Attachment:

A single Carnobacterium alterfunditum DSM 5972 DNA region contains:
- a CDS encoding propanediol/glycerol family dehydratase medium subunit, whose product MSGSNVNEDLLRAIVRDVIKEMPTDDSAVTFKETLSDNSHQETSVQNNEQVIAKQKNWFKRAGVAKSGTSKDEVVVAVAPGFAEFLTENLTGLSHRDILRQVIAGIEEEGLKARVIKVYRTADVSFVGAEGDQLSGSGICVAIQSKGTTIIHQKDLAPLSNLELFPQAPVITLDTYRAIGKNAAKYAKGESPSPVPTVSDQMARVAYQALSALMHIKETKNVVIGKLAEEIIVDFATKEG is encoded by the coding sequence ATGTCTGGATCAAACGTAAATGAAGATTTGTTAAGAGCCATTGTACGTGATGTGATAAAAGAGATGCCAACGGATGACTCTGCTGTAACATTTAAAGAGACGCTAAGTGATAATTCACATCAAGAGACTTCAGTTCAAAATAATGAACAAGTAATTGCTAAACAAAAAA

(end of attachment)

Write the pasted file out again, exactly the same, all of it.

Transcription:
A single Carnobacterium alterfunditum DSM 5972 DNA region contains:
- a CDS encoding propanediol/glycerol family dehydratase medium subunit, whose product MSGSNVNEDLLRAIVRDVIKEMPTDDSAVTFKETLSDNSHQETSVQNNEQVIAKQKNWFKRAGVAKSGTSKDEVVVAVAPGFAEFLTENLTGLSHRDILRQVIAGIEEEGLKARVIKVYRTADVSFVGAEGDQLSGSGICVAIQSKGTTIIHQKDLAPLSNLELFPQAPVITLDTYRAIGKNAAKYAKGESPSPVPTVSDQMARVAYQALSALMHIKETKNVVIGKLAEEIIVDFATKEG is encoded by the coding sequence ATGTCTGGATCAAACGTAAATGAAGATTTGTTAAGAGCCATTGTACGTGATGTGATAAAAGAGATGCCAACGGATGACTCTGCTGTAACATTTAAAGAGACGCTAAGTGATAATTCACATCAAGAGACTTCAGTTCAAAATAATGAACAAGTAATTGCTAAACAAAAAA